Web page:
When you devise a year-long, monthly schedule for meeting with new teachers, you’ll be able to offer them timely resources and guidance for first-year experiences.
Of course, being “new” is a three-year process. So what can administrators do to provide ongoing professional development to new teachers to ensure that they continue to build their content knowledge and best instructional practices?
Two words: Master teachers.
Identify Model Classrooms for New Teachers to Observe
As principals, we know who our master teachers are. When we walk into their classrooms, students are highly engaged in instruction, in-depth critical thinking is a priority, and there’s consistent, masterful implementation of best practices. By tapping into the expertise already in your building, you can prioritize ongoing professional development for your newer teachers throughout the school year.
Start by identifying model classrooms in different grade levels and content areas. When reviewing different classrooms, note what instructional practices you deem as hallmark examples (backed by research). Focus on the instructional practices rather than traits specific to certain content areas. The priority is to build a toolbox of best practices for your new teachers. If you can align content areas with best practices too, then great — but it’s not necessary. Best instructional practices, however, are universal.
The goal of identifying master teachers and what they do well is to create a list of classrooms for your new teachers to observe throughout the year. This process gives new teachers expert colleagues (coaches) whom they can seek out, beyond the formal observations, for ongoing support, ideas, and clarification.
Create a Cohort of Coaches
Sending new teachers into classrooms to observe best practices will require someone or a group of people to help facilitate tasks and discussions. Some schools have the advantage of having instructional coaches on staff. Use them! If you don’t have a designated instructional coach, identify teachers or support staff you can assist in spearheading this initiative.
Once you’ve identified two or three classrooms, at different grade levels, that model instructional practices you want new teachers to replicate, approach those teachers and ask them to be part of your cohort of coaches. Most teachers will be flattered and eager to help their newer colleagues.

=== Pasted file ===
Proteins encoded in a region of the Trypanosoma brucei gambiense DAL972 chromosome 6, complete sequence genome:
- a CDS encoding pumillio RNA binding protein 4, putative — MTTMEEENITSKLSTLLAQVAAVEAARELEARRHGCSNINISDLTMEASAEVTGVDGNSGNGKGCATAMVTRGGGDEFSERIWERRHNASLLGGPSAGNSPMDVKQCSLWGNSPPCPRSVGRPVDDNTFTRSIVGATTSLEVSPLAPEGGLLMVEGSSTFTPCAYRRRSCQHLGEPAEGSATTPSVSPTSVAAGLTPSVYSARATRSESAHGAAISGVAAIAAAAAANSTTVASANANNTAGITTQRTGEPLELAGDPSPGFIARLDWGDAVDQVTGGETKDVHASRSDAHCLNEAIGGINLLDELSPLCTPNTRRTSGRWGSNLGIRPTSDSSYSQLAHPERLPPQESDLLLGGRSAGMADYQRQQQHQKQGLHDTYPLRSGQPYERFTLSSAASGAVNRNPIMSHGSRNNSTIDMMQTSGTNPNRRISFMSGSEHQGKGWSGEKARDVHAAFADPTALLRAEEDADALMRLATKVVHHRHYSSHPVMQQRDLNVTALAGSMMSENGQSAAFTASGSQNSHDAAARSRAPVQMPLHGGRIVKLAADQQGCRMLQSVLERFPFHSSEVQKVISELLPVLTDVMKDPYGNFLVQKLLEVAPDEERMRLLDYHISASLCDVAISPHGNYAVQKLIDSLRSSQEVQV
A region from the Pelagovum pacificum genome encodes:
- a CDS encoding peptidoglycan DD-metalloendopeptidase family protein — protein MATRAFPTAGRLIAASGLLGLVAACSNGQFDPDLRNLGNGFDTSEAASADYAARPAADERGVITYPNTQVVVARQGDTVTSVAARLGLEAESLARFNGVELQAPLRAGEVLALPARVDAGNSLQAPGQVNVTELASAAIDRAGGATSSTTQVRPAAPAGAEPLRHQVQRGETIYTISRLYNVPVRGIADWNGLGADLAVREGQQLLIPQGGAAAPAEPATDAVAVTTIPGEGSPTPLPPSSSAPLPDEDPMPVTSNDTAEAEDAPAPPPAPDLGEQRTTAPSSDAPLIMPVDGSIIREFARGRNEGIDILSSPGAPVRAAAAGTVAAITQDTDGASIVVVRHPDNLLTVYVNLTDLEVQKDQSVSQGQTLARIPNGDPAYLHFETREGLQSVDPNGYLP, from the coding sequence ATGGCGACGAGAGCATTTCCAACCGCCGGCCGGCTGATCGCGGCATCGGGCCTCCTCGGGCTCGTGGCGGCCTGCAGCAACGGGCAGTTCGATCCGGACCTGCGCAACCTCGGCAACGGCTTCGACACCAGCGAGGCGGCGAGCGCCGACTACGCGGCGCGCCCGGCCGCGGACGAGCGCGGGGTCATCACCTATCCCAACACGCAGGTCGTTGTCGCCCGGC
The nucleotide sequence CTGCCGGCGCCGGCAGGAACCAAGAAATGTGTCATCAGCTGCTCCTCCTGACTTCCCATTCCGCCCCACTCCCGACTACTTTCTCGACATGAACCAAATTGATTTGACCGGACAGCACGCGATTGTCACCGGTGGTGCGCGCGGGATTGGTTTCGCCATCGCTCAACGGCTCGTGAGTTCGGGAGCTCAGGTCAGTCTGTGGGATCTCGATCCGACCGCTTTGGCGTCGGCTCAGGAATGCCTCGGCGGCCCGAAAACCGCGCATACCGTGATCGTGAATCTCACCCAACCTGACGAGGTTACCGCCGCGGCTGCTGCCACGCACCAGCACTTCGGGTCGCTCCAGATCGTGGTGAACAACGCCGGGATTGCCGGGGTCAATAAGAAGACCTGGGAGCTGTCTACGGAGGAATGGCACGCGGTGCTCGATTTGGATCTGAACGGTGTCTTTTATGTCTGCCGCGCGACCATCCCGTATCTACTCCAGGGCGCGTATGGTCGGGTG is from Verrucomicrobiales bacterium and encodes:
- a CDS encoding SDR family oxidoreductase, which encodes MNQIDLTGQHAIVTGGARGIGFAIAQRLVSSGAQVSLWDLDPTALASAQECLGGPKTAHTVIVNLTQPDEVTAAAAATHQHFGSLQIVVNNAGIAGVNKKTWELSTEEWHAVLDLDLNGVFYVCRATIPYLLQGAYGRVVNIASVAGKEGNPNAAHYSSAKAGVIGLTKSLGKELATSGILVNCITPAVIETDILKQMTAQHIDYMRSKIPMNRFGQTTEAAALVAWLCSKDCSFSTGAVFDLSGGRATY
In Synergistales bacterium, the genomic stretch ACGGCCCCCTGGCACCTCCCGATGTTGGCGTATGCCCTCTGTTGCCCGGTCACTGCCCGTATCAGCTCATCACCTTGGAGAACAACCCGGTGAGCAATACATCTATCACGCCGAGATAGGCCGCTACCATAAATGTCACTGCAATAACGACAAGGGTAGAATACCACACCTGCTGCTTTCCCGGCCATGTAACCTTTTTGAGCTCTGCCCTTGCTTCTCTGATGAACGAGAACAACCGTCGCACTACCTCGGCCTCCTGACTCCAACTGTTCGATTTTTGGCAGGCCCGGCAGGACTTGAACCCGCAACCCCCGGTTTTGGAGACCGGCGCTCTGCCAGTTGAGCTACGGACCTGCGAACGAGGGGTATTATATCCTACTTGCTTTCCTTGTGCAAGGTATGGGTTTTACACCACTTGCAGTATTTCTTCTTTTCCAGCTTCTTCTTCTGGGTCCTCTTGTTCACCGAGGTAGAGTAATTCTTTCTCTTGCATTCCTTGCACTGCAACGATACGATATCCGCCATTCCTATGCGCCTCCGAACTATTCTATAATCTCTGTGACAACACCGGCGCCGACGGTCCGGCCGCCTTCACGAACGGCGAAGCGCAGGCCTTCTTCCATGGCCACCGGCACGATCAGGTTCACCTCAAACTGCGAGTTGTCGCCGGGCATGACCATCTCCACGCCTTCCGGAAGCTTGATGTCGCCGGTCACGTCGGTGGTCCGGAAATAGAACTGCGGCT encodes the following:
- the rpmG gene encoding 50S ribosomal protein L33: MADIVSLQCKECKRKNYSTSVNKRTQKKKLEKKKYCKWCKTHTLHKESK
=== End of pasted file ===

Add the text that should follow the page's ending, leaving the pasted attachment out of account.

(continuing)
In your first year of creating this cohort, you should take the lead in organizing and guiding the group. This will help your staff understand your vision and purpose, as well as your expectations for the school.
Here’s an example of a vision and purpose you might share with your coaches to help get them excited and unified about what you’re trying to do:
- Vision: To give ongoing support for new teachers (under three years’ experience) to observe, learn, and replicate best practices in instruction, regardless of content area.
- Purpose: Provide firsthand observation of best instructional practices on topics such as:
- Questioning techniques
- Inquiry-based learning
- Facilitating student discussions
- Interactive learning (rather than passive listening)
- Use of authentic resources to make real-world connections
- Integrating best practices in reading and writing in all content areas
- Active listening techniques
- Behavior management and positive reinforcement
Once you’ve laid out the vision, then you can move on to logistics such as:
- Your expectations of teacher-coaches
- Scheduling concerns for observations
- Follow-up conversations between coaches and new teachers
The follow-up conversations are a critical component to this process. They give new teachers an opportunity to ask questions, process what they saw, and brainstorm how these techniques might look in their classrooms. Most importantly, it will allow coaches to explain why they took specific actions and the expected outcomes for students.
Consider Budget and Other Details
The primary budget consideration will be the cost of substitute teachers to cover new teachers’ classrooms during the observation and coverage for both classrooms during follow-up conversations. Ideally, post-observation discussions should happen immediately after the observation. If finding substitutes is not possible, think creatively by using personnel within the school to cover classes or by scheduling observations to occur right before the coach’s planning period.
Additional details to work out might include:
- Coordinating schedules
- Selecting focus areas
- Gathering resources (e.g., short, research-based articles that correlate with the planned observation)
Ideally, new teachers should participate in at least three observations. Meeting in early fall, mid-year, and early spring will allow for layers of understanding to build over time. In addition, it gives time for new teachers to put new strategies into practice and for principals to observe and offer additional coaching.
After the first year of using model classrooms, do it again! Remember, new teachers are learning over the course of three years. A teacher’s first year is mainly about surviving, the second year is about fixing what you didn’t know from the first year, and the third year is for refining.
New teachers need a lot of support and coaching in their first three years. It’s the prime time for you as their leader to shape them into a master teacher — one who exemplifies best practices to grow and support students.
Another benefit of using model classrooms, beyond being a training space for new teachers, is having these classrooms identified for other veteran teachers to observe. All growth-minded teachers are eager to gain deeper insights into best practices. You can provide this ongoing professional development by using the experts in your building. They are right at your fingertips.